Friday, September 14, 2007

Greenspan book criticizes Bush and Republicans #2

From the Wall Street Journal, courtesy of the Drudge Report.

Mr. Greenspan writes that when President Bush chose Dick Cheney as vice president and Paul O'Neill as treasury secretary -- both colleagues from the Gerald Ford administration, during which Mr. Greenspan was chairman of the Council of Economic Advisers -- he "indulged in a bit of fantasy" that this would be the government that would have resulted if Mr. Ford hadn't lost to Jimmy Carter in 1976. But Mr. Greenspan discovered that in the Bush White House, the "political operation was far more dominant" than in Mr. Ford's. "Little value was placed on rigorous economic policy debate or the weighing of long-term consequences," he writes.

You can read the whole post here.

This is a case where Greenspan is exactly right - the fact the Republicans strayed from their limited government principles, created a situation where they deserved to lose.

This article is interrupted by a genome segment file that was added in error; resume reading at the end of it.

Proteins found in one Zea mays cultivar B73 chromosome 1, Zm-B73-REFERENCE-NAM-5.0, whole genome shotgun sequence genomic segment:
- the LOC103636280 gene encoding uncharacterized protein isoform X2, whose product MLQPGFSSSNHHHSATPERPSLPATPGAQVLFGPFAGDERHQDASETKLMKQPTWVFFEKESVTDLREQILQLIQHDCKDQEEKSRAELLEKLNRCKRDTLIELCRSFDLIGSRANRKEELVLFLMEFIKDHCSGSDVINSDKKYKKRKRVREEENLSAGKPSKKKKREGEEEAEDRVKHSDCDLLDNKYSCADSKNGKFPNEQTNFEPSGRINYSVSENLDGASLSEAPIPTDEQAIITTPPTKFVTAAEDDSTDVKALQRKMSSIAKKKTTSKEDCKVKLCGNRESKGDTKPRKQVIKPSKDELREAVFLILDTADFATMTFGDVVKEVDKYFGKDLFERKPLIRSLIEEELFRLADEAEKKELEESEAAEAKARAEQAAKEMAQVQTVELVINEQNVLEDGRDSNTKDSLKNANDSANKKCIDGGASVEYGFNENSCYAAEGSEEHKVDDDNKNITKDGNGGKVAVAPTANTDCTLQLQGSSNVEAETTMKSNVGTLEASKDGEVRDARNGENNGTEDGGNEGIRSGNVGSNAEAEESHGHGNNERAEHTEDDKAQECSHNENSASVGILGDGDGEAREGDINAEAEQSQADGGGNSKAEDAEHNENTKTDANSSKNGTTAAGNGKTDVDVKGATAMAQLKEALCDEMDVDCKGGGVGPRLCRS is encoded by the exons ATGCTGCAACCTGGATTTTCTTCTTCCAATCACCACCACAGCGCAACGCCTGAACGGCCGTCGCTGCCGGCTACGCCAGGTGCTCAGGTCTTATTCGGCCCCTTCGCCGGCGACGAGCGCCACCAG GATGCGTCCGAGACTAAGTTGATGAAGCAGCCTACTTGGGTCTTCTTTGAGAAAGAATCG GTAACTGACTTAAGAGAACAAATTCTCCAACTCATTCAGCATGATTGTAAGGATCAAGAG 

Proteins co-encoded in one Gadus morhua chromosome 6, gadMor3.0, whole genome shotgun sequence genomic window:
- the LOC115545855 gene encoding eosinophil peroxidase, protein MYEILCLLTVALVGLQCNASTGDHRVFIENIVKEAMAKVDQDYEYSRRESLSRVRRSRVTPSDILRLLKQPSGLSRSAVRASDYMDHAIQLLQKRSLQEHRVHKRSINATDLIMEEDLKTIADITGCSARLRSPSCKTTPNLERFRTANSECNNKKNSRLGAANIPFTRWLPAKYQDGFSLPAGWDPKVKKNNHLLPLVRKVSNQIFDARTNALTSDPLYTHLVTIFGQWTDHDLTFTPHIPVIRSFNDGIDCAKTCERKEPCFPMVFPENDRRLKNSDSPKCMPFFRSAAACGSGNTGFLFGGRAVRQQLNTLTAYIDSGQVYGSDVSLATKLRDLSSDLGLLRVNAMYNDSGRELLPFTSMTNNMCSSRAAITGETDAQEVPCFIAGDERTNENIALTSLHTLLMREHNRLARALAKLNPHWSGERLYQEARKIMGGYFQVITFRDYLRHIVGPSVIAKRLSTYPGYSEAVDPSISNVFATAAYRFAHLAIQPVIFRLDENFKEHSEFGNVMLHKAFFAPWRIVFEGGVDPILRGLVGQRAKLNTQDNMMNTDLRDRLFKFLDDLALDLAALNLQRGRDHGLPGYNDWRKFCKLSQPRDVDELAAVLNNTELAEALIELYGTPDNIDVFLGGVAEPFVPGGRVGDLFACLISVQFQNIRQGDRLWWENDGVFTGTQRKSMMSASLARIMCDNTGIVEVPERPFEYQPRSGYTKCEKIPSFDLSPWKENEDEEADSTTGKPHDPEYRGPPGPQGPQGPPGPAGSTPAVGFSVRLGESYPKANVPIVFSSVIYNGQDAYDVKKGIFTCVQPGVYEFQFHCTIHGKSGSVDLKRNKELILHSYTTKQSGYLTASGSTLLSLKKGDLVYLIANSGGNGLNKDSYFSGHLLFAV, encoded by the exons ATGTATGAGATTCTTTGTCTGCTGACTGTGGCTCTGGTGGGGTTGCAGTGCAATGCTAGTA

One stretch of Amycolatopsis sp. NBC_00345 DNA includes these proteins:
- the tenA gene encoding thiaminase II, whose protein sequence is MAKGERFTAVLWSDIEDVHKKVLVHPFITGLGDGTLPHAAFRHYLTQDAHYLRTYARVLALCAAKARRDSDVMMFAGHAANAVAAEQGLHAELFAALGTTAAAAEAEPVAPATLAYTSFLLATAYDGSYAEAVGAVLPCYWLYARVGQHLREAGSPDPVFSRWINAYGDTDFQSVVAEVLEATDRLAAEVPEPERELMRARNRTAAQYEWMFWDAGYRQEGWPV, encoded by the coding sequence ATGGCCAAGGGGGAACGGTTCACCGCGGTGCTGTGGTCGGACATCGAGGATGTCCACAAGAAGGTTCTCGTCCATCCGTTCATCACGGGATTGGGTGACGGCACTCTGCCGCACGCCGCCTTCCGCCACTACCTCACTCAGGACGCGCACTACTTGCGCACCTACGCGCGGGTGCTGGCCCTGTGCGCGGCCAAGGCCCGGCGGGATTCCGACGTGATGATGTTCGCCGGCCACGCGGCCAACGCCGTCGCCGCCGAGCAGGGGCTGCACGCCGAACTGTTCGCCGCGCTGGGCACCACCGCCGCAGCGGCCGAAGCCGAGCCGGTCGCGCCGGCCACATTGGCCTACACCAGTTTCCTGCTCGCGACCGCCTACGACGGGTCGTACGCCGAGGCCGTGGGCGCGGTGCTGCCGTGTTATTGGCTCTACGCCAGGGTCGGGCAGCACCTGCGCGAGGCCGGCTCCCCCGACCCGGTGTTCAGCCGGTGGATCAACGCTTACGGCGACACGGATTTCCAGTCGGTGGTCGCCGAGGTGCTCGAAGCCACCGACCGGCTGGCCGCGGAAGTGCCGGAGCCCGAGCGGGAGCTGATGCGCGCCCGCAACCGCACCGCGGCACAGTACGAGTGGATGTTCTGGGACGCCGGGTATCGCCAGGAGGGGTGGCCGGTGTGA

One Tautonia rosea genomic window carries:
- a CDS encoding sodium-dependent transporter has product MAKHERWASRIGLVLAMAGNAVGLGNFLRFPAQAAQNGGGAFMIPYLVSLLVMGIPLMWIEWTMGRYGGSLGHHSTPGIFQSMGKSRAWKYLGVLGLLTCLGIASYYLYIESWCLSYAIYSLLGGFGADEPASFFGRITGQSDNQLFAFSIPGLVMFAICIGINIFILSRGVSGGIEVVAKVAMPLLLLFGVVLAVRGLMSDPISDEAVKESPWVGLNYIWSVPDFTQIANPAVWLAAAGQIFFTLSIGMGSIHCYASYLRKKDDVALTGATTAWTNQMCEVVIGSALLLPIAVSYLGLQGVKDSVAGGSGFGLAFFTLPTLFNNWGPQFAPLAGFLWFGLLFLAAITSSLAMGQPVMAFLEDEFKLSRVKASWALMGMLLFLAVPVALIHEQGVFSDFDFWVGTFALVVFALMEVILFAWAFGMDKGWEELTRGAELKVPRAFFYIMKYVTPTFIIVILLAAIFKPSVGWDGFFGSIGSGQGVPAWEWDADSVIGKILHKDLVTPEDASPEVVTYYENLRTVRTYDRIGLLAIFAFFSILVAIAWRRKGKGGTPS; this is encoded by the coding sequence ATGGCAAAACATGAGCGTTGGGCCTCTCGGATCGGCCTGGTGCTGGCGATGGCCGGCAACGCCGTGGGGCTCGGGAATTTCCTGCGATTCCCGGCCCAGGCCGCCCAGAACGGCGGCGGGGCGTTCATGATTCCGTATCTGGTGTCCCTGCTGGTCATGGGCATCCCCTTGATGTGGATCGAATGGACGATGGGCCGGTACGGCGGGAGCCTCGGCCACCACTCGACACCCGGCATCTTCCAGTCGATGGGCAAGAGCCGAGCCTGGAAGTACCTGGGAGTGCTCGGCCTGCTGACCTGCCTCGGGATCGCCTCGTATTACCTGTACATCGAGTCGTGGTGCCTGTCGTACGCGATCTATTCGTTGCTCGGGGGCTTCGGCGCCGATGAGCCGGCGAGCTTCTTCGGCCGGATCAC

I admit I hadn't really looked at the President Ford connection before, but perhaps Greenspan is right, I'd have to concede. If President Ford would have won in 1976, perhaps this is what the economic world might have looked like.

On the other hand, the entire course of the economy would have been different - perhaps we wouldn't have had the double-digit inflation of the Carter era, President Reagan might not have been elected in 1980 (perhaps Nelson Rockefeller or Bob Dole would have been elected in his place), taxes might have been continually high, the economy might have been more stagnant if Mr. Greenspan was not appointed to replace Paul Voelker as the Chairman of the Federal Reserve.

Heck, a whole host of things could have/would have happened if President Ford won in 1976. However, he didn't and we are now dealing with what we have - still a growing economy bigger than anyone would have imagined in 1976, despite Congress and the President borrowing and spending more.

Let's hope the fiscally conservative Republicans can get their backbone again and get the spending back under control.


Wonder Gal said...

Is it possible to be morally liberal and fiscally conservative ? I suspect not - but I wonder how many voters have even pondered the various potential outcomes.

Skydancer said...

Just ask Rudy Guiliani. He's a good fiscal conservative, but is pro-choice and has a morally liberal record in NYC.

Arne Carlson was a fiscal conservative and social liberal too. Yes it is possible to be both.

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